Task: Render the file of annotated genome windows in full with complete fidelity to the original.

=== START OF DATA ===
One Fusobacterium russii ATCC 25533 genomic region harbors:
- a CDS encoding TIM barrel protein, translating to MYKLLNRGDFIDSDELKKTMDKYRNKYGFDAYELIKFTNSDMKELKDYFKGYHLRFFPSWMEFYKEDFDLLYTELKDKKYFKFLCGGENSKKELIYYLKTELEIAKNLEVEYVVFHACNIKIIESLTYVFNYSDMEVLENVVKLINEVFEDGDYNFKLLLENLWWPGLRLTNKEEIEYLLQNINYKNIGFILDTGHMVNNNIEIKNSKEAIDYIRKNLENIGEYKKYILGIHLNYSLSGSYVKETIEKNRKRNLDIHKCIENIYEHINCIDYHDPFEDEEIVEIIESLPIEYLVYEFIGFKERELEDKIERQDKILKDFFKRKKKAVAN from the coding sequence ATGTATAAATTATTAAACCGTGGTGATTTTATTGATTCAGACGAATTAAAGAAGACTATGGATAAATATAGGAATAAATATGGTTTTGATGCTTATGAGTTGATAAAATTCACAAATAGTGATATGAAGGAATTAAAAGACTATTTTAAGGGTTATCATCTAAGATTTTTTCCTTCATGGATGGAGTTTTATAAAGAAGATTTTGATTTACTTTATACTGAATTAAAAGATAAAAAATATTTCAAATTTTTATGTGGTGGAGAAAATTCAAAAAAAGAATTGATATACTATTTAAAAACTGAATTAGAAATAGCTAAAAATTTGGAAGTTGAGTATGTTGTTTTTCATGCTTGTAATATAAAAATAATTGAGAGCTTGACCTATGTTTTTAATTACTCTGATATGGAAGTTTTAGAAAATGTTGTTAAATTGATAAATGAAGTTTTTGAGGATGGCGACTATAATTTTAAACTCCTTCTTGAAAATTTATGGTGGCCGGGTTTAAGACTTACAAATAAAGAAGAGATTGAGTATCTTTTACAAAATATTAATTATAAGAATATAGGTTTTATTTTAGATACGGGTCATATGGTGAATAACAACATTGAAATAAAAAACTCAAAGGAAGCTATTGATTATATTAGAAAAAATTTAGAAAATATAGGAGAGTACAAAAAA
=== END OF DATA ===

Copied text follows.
One Fusobacterium russii ATCC 25533 genomic region harbors:
- a CDS encoding TIM barrel protein, translating to MYKLLNRGDFIDSDELKKTMDKYRNKYGFDAYELIKFTNSDMKELKDYFKGYHLRFFPSWMEFYKEDFDLLYTELKDKKYFKFLCGGENSKKELIYYLKTELEIAKNLEVEYVVFHACNIKIIESLTYVFNYSDMEVLENVVKLINEVFEDGDYNFKLLLENLWWPGLRLTNKEEIEYLLQNINYKNIGFILDTGHMVNNNIEIKNSKEAIDYIRKNLENIGEYKKYILGIHLNYSLSGSYVKETIEKNRKRNLDIHKCIENIYEHINCIDYHDPFEDEEIVEIIESLPIEYLVYEFIGFKERELEDKIERQDKILKDFFKRKKKAVAN from the coding sequence ATGTATAAATTATTAAACCGTGGTGATTTTATTGATTCAGACGAATTAAAGAAGACTATGGATAAATATAGGAATAAATATGGTTTTGATGCTTATGAGTTGATAAAATTCACAAATAGTGATATGAAGGAATTAAAAGACTATTTTAAGGGTTATCATCTAAGATTTTTTCCTTCATGGATGGAGTTTTATAAAGAAGATTTTGATTTACTTTATACTGAATTAAAAGATAAAAAATATTTCAAATTTTTATGTGGTGGAGAAAATTCAAAAAAAGAATTGATATACTATTTAAAAACTGAATTAGAAATAGCTAAAAATTTGGAAGTTGAGTATGTTGTTTTTCATGCTTGTAATATAAAAATAATTGAGAGCTTGACCTATGTTTTTAATTACTCTGATATGGAAGTTTTAGAAAATGTTGTTAAATTGATAAATGAAGTTTTTGAGGATGGCGACTATAATTTTAAACTCCTTCTTGAAAATTTATGGTGGCCGGGTTTAAGACTTACAAATAAAGAAGAGATTGAGTATCTTTTACAAAATATTAATTATAAGAATATAGGTTTTATTTTAGATACGGGTCATATGGTGAATAACAACATTGAAATAAAAAACTCAAAGGAAGCTATTGATTATATTAGAAAAAATTTAGAAAATATAGGAGAGTACAAAAAA